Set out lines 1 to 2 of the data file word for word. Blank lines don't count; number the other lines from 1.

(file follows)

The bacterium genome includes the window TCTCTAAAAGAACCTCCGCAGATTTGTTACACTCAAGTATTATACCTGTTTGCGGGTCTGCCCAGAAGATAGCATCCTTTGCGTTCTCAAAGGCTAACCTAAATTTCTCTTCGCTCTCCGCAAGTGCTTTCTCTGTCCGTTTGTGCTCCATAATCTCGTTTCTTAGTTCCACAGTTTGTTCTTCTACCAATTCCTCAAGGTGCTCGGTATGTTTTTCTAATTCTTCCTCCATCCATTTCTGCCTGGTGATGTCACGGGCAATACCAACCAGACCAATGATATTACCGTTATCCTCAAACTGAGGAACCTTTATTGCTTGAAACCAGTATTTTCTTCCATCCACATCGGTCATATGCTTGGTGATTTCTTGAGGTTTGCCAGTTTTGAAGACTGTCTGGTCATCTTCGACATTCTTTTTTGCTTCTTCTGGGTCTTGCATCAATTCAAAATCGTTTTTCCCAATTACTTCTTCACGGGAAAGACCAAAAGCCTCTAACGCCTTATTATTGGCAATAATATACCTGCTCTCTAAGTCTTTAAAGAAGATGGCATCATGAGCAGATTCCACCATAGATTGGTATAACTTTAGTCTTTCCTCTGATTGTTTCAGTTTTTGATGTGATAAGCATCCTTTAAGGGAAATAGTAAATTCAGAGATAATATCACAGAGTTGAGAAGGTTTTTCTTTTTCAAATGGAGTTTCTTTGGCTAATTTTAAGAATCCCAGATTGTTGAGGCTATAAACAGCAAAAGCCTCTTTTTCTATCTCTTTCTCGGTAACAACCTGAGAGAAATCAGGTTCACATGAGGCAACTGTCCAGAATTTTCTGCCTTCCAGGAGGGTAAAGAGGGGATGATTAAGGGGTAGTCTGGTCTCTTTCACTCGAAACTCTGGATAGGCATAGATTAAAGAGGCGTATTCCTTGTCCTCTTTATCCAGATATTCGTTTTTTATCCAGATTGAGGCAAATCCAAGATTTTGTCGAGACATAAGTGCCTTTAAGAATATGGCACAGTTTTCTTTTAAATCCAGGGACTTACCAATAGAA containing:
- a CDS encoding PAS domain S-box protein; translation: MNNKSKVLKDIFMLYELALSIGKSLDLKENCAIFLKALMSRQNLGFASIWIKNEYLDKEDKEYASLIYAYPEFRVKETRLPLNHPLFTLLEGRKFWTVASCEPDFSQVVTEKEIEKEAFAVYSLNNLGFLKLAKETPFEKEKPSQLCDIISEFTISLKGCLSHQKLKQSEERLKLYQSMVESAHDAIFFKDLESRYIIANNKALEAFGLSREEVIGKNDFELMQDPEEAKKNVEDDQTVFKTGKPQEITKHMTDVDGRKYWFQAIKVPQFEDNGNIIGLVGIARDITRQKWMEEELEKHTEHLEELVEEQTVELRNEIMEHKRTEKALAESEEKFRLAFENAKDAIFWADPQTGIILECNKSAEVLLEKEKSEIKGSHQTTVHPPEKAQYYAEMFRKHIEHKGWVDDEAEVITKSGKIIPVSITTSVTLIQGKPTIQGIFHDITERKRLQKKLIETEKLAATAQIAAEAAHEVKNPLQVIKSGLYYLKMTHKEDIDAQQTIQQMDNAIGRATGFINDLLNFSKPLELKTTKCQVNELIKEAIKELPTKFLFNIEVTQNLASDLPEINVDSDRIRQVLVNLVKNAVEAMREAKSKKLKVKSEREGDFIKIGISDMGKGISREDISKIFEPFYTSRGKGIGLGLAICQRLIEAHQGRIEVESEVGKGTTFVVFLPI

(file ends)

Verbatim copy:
The bacterium genome includes the window TCTCTAAAAGAACCTCCGCAGATTTGTTACACTCAAGTATTATACCTGTTTGCGGGTCTGCCCAGAAGATAGCATCCTTTGCGTTCTCAAAGGCTAACCTAAATTTCTCTTCGCTCTCCGCAAGTGCTTTCTCTGTCCGTTTGTGCTCCATAATCTCGTTTCTTAGTTCCACAGTTTGTTCTTCTACCAATTCCTCAAGGTGCTCGGTATGTTTTTCTAATTCTTCCTCCATCCATTTCTGCCTGGTGATGTCACGGGCAATACCAACCAGACCAATGATATTACCGTTATCCTCAAACTGAGGAACCTTTATTGCTTGAAACCAGTATTTTCTTCCATCCACATCGGTCATATGCTTGGTGATTTCTTGAGGTTTGCCAGTTTTGAAGACTGTCTGGTCATCTTCGACATTCTTTTTTGCTTCTTCTGGGTCTTGCATCAATTCAAAATCGTTTTTCCCAATTACTTCTTCACGGGAAAGACCAAAAGCCTCTAACGCCTTATTATTGGCAATAATATACCTGCTCTCTAAGTCTTTAAAGAAGATGGCATCATGAGCAGATTCCACCATAGATTGGTATAACTTTAGTCTTTCCTCTGATTGTTTCAGTTTTTGATGTGATAAGCATCCTTTAAGGGAAATAGTAAATTCAGAGATAATATCACAGAGTTGAGAAGGTTTTTCTTTTTCAAATGGAGTTTCTTTGGCTAATTTTAAGAATCCCAGATTGTTGAGGCTATAAACAGCAAAAGCCTCTTTTTCTATCTCTTTCTCGGTAACAACCTGAGAGAAATCAGGTTCACATGAGGCAACTGTCCAGAATTTTCTGCCTTCCAGGAGGGTAAAGAGGGGATGATTAAGGGGTAGTCTGGTCTCTTTCACTCGAAACTCTGGATAGGCATAGATTAAAGAGGCGTATTCCTTGTCCTCTTTATCCAGATATTCGTTTTTTATCCAGATTGAGGCAAATCCAAGATTTTGTCGAGACATAAGTGCCTTTAAGAATATGGCACAGTTTTCTTTTAAATCCAGGGACTTACCAATAGAA containing:
- a CDS encoding PAS domain S-box protein; translation: MNNKSKVLKDIFMLYELALSIGKSLDLKENCAIFLKALMSRQNLGFASIWIKNEYLDKEDKEYASLIYAYPEFRVKETRLPLNHPLFTLLEGRKFWTVASCEPDFSQVVTEKEIEKEAFAVYSLNNLGFLKLAKETPFEKEKPSQLCDIISEFTISLKGCLSHQKLKQSEERLKLYQSMVESAHDAIFFKDLESRYIIANNKALEAFGLSREEVIGKNDFELMQDPEEAKKNVEDDQTVFKTGKPQEITKHMTDVDGRKYWFQAIKVPQFEDNGNIIGLVGIARDITRQKWMEEELEKHTEHLEELVEEQTVELRNEIMEHKRTEKALAESEEKFRLAFENAKDAIFWADPQTGIILECNKSAEVLLEKEKSEIKGSHQTTVHPPEKAQYYAEMFRKHIEHKGWVDDEAEVITKSGKIIPVSITTSVTLIQGKPTIQGIFHDITERKRLQKKLIETEKLAATAQIAAEAAHEVKNPLQVIKSGLYYLKMTHKEDIDAQQTIQQMDNAIGRATGFINDLLNFSKPLELKTTKCQVNELIKEAIKELPTKFLFNIEVTQNLASDLPEINVDSDRIRQVLVNLVKNAVEAMREAKSKKLKVKSEREGDFIKIGISDMGKGISREDISKIFEPFYTSRGKGIGLGLAICQRLIEAHQGRIEVESEVGKGTTFVVFLPI